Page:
Delaware Wraps Another Down Year for Online Poker
Delaware is a small online poker market, especially in comparison to New Jersey. While there are no numbers available for Nevada, it is a safe assumption that Nevada pulls more revenue than Delaware by way of population and gambling reputation alone.
The final numbers for Delaware’s online gambling market in 2017 includes revenue from tables games, video lottery, and internet poker. With the breakdown of the numbers for the year – and all past years since the industry’s inception in 2013 – it is clear that while all of its online gaming has been on a downswing, poker is the segment that has suffered the most.
New Jersey’s poker market has been decreasing steadily for some time as well, as evidenced by its final 2017 numbers. Despite more players becoming aware of regulated poker over the internet in parts of the United States, it has not translated into higher revenue or any type of growth in the market yet.
Delaware Quarterly and Yearly Numbers
As reported by the Delaware Lottery, the three racetracks that provide online poker services for Delaware residents and visitors delivered their final numbers for 2017. As usual, Delaware Park continued to dominate with a significant majority of the revenue, with Dover Downs in a distant second place and Harrington Raceway on the short end.
For the year 2017, let’s look at the quarterly poker numbers:
- Q1 rake and fees: $62,557
- Q2 rake and fees: $58,001
- Q3 rake and fees: $58,654
- Q4 rake and fees: $51,874
From the first to fourth quarter, the poker market dipped 17%, quite significant considering the revenue is fairly low in comparison to other types of online gambling in the state. The drops are even more stark when looking at the previous year’s numbers:
- Q1 2016 rake and fees: $91,967 (32% higher year-on-year)
- Q2 2016 rake and fees: $111,400 (48% higher year-on-year)
- Q3 2016 rake and fees: $97,555 (40% higher year-on-year)
- Q4 2016 rake and fees: $75,014 (30% higher year-on-year)
And taking a look at the annual revenue, the drop looks even more significant:
- 2014 total rake and fees: $595,580
- 2015 total rake and fees: $392,401 (down 34% year-on-year)
- 2016 total rake and fees: $375,936 (down 4% year-on-year)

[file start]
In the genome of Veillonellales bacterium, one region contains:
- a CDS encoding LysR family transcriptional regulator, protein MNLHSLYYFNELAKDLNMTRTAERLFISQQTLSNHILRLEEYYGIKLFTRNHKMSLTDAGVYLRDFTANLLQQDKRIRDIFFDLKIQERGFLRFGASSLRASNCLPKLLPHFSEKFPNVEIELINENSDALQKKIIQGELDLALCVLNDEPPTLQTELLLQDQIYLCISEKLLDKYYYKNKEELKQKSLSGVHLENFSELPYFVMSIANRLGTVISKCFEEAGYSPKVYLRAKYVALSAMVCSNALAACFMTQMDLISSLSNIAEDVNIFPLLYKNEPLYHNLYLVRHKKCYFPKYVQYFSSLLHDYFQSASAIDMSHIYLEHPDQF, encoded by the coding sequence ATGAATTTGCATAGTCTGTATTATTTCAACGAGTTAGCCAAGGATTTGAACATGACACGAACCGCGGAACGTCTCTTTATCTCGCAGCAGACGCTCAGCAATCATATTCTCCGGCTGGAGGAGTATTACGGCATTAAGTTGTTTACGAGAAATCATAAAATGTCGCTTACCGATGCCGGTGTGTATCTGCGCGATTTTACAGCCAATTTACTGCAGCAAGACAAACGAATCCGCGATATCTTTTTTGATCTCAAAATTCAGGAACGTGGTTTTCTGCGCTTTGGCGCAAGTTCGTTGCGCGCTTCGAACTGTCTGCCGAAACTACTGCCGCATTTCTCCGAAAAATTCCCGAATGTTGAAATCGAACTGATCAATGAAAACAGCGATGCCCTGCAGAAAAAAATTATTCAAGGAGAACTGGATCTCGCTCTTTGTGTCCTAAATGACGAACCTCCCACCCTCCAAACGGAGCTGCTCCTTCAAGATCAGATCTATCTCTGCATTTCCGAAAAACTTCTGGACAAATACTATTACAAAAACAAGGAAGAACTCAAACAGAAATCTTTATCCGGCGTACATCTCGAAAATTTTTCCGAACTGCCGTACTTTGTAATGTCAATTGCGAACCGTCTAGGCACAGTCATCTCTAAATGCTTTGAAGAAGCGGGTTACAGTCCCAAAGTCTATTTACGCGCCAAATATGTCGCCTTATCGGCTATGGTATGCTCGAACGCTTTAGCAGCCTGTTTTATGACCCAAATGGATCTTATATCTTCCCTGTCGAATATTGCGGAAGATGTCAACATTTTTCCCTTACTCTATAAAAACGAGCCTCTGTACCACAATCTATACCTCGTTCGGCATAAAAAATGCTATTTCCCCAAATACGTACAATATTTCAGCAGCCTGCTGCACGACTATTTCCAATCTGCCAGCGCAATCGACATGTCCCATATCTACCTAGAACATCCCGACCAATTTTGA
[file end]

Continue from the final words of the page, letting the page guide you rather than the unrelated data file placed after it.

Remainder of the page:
- 2017 total rake and fees: $231,086 (down 39% year-on-year)
Overall, poker has dipped 61% from its first year to its fourth. What makes this even more significant is that Delaware and Nevada share liquidity. This explains why the decrease from 2015 to 2016 was so inconsequential. However, the drop from the launch in Delaware to its current state is drastic.
Look for a 2018 Upswing
In late 2017, New Jersey signed an agreement with Nevada and Delaware to share online poker liquidity. There have been few updates since then, but it is widely anticipated that the three states will officially launch the shared poker network sometime in 2018.
The only site prepared to launch on said network is WSOP/888, the only site operating in all three states. There are online operators that could make moves to launch in Nevada, however, and this could improve the network if it happens.
Another perk for the regulated internet poker industry in the United States is the entry of Pennsylvania into the mix. With its decision to regulate online gambling late in 2017, it is likely that poker operators will be able to begin the licensing application process within the coming months. This puts poker on track to launch in mid-2018. While Pennsylvania has yet to discuss the possibility of joining the interstate network for poker, it is quite possible that preliminary discussions are underway. Obviously, the priority is to launch the poker and casino games sites first, so Pennsylvania may not join the network until late 2018 or 2019, but its almost-inevitable foray into the partnership will boost poker revenue in all four states.
To answer a question many have: Yes, PA is expected to pool online poker players with New Jersey, Nevada, and Delaware.
— US Poker (@uspoker) October 31, 2017
In addition, states like New York and Michigan have edged closer to legalizing and regulating poker in past years and will take another shot at it in 2018. If lawmakers follow Pennsylvania’s lead, the growth of the industry could be set on a solid path forward.
Without more liquidity and the growth of the overall industry, Delaware is likely to continue falling into even more obscurity.
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